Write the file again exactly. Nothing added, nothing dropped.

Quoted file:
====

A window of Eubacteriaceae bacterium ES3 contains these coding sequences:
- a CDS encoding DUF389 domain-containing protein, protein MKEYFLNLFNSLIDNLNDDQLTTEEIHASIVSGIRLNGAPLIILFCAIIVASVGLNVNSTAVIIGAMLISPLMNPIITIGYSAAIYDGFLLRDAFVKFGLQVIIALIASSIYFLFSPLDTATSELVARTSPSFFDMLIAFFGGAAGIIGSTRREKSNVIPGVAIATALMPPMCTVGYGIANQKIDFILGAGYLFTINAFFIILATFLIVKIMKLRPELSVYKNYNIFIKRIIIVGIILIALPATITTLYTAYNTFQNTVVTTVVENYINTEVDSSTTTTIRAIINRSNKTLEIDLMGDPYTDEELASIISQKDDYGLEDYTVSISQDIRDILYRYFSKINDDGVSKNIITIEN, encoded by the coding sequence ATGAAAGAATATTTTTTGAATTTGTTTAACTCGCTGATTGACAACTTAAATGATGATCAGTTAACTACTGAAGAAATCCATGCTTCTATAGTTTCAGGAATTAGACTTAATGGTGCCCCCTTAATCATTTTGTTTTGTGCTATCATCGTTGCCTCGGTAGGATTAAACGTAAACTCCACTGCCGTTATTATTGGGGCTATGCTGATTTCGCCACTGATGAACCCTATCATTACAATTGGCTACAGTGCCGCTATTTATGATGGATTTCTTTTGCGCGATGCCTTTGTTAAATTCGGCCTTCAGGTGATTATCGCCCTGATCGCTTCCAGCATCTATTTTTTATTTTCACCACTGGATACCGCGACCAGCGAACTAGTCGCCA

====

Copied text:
A window of Eubacteriaceae bacterium ES3 contains these coding sequences:
- a CDS encoding DUF389 domain-containing protein, protein MKEYFLNLFNSLIDNLNDDQLTTEEIHASIVSGIRLNGAPLIILFCAIIVASVGLNVNSTAVIIGAMLISPLMNPIITIGYSAAIYDGFLLRDAFVKFGLQVIIALIASSIYFLFSPLDTATSELVARTSPSFFDMLIAFFGGAAGIIGSTRREKSNVIPGVAIATALMPPMCTVGYGIANQKIDFILGAGYLFTINAFFIILATFLIVKIMKLRPELSVYKNYNIFIKRIIIVGIILIALPATITTLYTAYNTFQNTVVTTVVENYINTEVDSSTTTTIRAIINRSNKTLEIDLMGDPYTDEELASIISQKDDYGLEDYTVSISQDIRDILYRYFSKINDDGVSKNIITIEN, encoded by the coding sequence ATGAAAGAATATTTTTTGAATTTGTTTAACTCGCTGATTGACAACTTAAATGATGATCAGTTAACTACTGAAGAAATCCATGCTTCTATAGTTTCAGGAATTAGACTTAATGGTGCCCCCTTAATCATTTTGTTTTGTGCTATCATCGTTGCCTCGGTAGGATTAAACGTAAACTCCACTGCCGTTATTATTGGGGCTATGCTGATTTCGCCACTGATGAACCCTATCATTACAATTGGCTACAGTGCCGCTATTTATGATGGATTTCTTTTGCGCGATGCCTTTGTTAAATTCGGCCTTCAGGTGATTATCGCCCTGATCGCTTCCAGCATCTATTTTTTATTTTCACCACTGGATACCGCGACCAGCGAACTAGTCGCCA